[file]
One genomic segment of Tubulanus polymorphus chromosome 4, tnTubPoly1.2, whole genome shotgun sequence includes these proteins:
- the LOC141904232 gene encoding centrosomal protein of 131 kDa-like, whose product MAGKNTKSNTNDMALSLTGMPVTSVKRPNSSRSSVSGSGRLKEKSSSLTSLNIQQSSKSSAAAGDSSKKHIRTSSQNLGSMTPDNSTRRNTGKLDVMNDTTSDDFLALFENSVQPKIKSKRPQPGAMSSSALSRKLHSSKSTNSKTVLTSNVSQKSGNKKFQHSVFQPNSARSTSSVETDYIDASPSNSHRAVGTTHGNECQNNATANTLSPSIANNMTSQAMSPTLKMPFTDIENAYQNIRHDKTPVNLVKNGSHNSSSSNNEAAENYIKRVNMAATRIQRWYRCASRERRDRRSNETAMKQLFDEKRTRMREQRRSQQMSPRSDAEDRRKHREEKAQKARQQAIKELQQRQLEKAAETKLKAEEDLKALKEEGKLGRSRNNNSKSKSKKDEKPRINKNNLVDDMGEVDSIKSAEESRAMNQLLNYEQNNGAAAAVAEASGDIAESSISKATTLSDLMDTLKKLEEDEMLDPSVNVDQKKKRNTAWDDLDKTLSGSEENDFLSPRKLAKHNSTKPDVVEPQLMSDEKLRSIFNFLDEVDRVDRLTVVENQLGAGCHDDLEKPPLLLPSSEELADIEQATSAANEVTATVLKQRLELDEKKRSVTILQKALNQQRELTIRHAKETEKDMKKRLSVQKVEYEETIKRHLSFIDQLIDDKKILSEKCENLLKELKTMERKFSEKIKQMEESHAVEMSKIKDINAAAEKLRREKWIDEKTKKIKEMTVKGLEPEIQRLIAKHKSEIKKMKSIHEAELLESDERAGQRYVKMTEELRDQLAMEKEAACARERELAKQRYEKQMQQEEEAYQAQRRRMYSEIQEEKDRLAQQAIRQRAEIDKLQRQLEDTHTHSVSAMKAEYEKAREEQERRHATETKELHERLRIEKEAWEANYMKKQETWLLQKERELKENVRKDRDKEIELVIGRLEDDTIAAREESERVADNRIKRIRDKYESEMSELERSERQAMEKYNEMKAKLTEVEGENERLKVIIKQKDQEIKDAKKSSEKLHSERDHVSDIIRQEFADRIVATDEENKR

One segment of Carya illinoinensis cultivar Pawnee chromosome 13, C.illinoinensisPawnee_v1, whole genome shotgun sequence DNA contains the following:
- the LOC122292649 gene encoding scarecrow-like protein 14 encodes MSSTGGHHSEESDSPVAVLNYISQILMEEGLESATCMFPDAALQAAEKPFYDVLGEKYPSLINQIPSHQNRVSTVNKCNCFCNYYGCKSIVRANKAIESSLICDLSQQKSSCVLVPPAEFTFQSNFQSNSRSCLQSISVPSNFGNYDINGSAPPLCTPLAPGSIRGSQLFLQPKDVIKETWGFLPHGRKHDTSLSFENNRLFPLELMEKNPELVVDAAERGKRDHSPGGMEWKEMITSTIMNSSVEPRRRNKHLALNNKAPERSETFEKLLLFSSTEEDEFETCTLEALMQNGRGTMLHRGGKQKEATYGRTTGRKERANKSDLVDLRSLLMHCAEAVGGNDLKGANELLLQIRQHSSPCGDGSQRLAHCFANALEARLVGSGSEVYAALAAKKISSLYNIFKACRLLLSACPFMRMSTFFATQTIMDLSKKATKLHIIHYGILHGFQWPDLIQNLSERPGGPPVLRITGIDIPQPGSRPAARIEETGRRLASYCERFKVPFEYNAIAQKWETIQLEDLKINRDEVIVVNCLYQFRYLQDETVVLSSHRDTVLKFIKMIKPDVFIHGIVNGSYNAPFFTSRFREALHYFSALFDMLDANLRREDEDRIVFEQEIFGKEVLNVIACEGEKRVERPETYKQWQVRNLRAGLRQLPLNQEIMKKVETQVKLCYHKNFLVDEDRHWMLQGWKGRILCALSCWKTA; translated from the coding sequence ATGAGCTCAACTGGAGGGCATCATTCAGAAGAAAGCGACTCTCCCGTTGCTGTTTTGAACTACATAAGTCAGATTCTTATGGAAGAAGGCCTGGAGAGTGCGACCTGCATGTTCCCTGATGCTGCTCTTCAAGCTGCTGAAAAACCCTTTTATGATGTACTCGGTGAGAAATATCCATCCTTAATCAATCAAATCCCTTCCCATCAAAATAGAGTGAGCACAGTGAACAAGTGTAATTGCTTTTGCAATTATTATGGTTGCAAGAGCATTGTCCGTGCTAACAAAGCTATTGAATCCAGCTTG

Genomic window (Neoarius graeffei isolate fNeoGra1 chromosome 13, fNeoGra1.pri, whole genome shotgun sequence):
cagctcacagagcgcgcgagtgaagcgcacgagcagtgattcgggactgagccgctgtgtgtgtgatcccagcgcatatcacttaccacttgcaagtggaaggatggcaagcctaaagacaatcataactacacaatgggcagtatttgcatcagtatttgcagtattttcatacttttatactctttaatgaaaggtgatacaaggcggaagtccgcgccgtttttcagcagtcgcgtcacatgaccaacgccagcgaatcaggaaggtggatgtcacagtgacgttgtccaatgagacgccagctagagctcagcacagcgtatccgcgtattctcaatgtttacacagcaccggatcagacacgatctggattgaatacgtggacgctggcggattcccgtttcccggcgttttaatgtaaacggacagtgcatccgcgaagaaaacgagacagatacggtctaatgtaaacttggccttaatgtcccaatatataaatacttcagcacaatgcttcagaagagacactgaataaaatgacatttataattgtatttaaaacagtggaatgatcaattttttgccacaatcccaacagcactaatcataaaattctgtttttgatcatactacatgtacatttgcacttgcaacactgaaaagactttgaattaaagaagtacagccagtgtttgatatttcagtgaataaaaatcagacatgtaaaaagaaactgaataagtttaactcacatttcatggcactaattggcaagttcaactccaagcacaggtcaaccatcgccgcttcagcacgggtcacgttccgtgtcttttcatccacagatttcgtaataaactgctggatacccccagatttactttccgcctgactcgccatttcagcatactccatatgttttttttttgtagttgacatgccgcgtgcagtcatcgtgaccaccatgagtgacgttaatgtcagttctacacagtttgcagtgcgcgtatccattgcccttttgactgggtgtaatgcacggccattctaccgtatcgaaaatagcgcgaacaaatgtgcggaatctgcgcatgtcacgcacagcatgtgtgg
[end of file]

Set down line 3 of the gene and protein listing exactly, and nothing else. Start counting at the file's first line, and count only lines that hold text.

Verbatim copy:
One segment of Carya illinoinensis cultivar Pawnee chromosome 13, C.illinoinensisPawnee_v1, whole genome shotgun sequence DNA contains the following: